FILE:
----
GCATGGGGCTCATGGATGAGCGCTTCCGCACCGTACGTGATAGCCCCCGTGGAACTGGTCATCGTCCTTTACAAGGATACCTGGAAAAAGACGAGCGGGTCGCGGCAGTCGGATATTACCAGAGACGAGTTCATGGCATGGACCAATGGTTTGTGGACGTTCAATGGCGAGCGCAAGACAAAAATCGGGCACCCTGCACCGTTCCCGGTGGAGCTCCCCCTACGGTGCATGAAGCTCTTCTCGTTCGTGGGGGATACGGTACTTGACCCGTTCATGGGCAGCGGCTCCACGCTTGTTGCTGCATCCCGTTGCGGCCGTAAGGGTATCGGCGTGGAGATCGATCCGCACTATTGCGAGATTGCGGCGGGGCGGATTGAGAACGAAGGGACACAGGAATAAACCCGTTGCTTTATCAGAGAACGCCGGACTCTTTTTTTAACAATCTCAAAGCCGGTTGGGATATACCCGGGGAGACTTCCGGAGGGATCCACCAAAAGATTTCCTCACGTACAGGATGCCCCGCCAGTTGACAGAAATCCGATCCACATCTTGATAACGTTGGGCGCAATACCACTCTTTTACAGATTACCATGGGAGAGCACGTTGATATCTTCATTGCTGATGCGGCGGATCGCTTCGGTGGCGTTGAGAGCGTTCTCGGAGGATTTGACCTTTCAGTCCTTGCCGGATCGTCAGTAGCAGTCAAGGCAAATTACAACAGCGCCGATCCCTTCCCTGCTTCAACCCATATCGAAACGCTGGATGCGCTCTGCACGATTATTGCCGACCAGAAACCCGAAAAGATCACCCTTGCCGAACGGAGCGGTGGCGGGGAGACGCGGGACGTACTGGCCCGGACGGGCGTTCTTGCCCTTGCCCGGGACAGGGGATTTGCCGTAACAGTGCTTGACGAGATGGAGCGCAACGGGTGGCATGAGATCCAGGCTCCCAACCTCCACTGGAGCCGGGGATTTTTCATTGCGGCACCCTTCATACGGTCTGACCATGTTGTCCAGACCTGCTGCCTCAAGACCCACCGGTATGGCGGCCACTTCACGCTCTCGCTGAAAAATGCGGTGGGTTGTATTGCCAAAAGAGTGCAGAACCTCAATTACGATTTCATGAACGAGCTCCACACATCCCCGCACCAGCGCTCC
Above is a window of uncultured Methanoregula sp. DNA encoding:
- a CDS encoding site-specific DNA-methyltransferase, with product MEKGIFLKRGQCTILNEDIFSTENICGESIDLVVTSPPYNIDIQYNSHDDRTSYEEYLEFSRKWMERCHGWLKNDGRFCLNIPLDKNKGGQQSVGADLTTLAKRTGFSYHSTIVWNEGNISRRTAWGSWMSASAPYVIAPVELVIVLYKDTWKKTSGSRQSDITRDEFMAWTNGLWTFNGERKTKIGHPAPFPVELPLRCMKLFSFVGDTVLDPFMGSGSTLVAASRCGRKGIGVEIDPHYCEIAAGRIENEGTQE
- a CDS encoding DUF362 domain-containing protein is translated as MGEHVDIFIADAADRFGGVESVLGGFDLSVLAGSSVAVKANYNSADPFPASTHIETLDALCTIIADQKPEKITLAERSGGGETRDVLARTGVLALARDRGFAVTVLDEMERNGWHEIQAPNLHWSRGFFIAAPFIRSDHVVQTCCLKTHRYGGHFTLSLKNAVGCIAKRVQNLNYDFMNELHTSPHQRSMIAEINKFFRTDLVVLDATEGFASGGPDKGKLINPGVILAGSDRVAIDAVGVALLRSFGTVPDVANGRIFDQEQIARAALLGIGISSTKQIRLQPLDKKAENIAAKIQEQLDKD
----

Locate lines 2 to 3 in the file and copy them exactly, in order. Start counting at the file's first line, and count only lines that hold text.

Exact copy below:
Above is a window of uncultured Methanoregula sp. DNA encoding:
- a CDS encoding site-specific DNA-methyltransferase, with product MEKGIFLKRGQCTILNEDIFSTENICGESIDLVVTSPPYNIDIQYNSHDDRTSYEEYLEFSRKWMERCHGWLKNDGRFCLNIPLDKNKGGQQSVGADLTTLAKRTGFSYHSTIVWNEGNISRRTAWGSWMSASAPYVIAPVELVIVLYKDTWKKTSGSRQSDITRDEFMAWTNGLWTFNGERKTKIGHPAPFPVELPLRCMKLFSFVGDTVLDPFMGSGSTLVAASRCGRKGIGVEIDPHYCEIAAGRIENEGTQE